Watch Me When I Kill (aka The Cat With The Jade Eyes/The Cat's Victims) Review

The Film

Antonio Bido's thrillers, perhaps unfairly, have gained a reputation for riding on the coat tails of more famous directors, principally Dario Argento. The Bloodstained Shadow includes elements that you might link to Aldo Lado's Who Saw Her Die and Lucio Fulci's Don't Torture a Duckling, and it is hard to sit through Bido's début without being constantly reminded of Dario Argento.
Bido admits to an admiration for those kinds of films now, but says that at the time he had not seen the movies he was accused of borrowing from. In Watch Me When I Kill this seems very hard to credit with a preponderance of stylistic touches which seem so similar to Argento's Profondo Rosso that the words "rip-off" come to mind. Bido claims that these touches came from his love of Hitchcock, clearly a shared influence with the Maestro, and visually that notion does hold water. His defence proves rather leaky though when considering the film's soundtrack and plot devices.

The plot of Watch Me When I Kill revolves around sound. The central character played by Corrado Pani is some kind of sound engineer/music producer, and the mystery that he pursues is one offered up by aural clues. His girlfriend gets him embroiled in a series of murders as she is present at the first one and mistakes the voice of the killer for that of the first victim. His next door neighbour further involves him in the plot by coming to him with a series of threatening tapes featuring aural collages that are sent by the murderer.
Additionally, the film relies upon music. One of the set piece murders is heightened by the use of classical music, Verdi's Dies Irae. The whole film is scored by Trans Europa Express in a style which is slavishly similar to Goblin's music for the previous year's Profondo Rosso, and also uses devices from the soundtrack to Suspiria released some six months before this film. Now it may be the case that the music was put together by the producers and that Bido was unaware of the similarities, but these coincidences are blindingly obvious.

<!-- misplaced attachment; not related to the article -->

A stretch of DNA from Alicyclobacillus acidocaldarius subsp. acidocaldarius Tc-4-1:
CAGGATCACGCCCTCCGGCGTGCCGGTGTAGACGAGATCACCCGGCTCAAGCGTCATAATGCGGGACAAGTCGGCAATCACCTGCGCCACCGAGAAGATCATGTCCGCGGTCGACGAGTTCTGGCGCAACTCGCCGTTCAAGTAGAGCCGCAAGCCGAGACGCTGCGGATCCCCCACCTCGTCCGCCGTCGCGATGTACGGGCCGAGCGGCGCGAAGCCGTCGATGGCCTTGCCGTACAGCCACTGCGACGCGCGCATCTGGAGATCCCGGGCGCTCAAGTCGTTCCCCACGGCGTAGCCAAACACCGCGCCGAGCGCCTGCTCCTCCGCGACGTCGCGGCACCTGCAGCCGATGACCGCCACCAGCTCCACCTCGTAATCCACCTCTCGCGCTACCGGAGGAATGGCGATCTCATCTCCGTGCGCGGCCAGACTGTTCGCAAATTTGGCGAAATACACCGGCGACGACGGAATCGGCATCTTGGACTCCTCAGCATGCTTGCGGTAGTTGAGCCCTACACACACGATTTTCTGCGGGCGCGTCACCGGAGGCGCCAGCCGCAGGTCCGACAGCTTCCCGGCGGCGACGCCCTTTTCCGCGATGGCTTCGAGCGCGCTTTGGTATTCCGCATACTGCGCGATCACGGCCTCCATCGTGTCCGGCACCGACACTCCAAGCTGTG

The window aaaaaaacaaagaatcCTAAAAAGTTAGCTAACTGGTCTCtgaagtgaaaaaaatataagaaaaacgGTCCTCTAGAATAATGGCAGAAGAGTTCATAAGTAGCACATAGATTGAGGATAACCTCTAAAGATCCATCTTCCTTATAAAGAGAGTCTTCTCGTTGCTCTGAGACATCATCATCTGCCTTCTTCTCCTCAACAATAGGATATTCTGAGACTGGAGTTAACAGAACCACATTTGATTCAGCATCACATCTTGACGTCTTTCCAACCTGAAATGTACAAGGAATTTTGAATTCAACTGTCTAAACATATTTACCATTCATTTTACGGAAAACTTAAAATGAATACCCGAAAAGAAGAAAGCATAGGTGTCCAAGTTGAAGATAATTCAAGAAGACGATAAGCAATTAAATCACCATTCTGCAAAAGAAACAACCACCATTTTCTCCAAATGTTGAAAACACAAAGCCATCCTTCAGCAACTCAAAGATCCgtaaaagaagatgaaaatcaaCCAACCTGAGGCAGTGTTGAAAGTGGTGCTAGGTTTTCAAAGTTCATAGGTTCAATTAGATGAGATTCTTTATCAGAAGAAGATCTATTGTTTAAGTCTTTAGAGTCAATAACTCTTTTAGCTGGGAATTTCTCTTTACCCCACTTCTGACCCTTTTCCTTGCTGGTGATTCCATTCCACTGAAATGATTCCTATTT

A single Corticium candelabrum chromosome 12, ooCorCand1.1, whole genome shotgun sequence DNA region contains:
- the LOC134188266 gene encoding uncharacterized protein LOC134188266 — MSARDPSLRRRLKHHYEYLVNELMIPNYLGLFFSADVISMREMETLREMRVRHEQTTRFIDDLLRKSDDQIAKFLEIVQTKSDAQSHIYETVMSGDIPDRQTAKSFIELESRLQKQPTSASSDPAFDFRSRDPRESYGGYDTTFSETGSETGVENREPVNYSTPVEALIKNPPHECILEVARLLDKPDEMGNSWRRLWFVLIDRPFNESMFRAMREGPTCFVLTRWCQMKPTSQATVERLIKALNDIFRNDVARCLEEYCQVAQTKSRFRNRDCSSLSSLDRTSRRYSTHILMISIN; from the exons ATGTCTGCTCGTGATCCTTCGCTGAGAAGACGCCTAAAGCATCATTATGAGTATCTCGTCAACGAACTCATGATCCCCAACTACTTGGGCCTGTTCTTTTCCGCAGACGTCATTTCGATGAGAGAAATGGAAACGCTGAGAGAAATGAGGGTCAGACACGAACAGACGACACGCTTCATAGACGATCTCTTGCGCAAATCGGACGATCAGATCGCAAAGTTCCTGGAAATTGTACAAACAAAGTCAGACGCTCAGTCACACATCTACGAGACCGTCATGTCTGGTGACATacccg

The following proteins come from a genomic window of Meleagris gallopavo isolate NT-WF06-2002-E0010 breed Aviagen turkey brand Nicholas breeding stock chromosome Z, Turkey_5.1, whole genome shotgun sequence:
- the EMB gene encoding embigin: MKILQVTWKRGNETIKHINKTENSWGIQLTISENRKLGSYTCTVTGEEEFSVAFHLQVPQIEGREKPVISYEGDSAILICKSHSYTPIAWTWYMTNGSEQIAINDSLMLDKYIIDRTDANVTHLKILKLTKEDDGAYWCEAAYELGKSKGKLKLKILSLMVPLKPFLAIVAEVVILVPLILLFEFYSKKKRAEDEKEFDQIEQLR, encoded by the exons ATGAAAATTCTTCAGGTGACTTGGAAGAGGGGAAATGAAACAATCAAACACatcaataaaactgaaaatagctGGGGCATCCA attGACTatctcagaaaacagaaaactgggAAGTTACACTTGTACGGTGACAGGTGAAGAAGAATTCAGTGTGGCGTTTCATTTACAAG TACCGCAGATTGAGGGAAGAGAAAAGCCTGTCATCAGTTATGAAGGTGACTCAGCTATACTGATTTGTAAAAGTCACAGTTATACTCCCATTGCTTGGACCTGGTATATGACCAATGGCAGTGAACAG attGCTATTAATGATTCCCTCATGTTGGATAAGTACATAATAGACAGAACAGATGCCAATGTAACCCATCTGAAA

There is also some similarity in the use of the Padua sequence to Argento's finest film. In Argento's film, David Hemmings had to enter an old house and at one point narrowly avoided a falling pane of glass, and Pani has the same experience here. In terms of story, the mystery of Profondo Rosso is a secret of the past and the killer plays sounds, in that case a nursery rhyme, to scare his victims before he strikes, and, well, the same elements appear here.

Watch Me When I Kill may use Argento's legacy extensively but, when compared with the great director, Bido's work has not survived the test of time anywhere near as well. Profondo Rosso is over 30 minutes longer, but the film never drags like Bido's début does and the murders and shocking images from both illustrate which director is the true artist. Bido's killings are nasty but sometimes unintentionally comic, and the supposed tension to build to the moment of death is not always convincing. His killer seems to dawdle en route and the bathtub murder, which is the best killing in the film, is too long and lacks the drive of Verdi's accompanying music.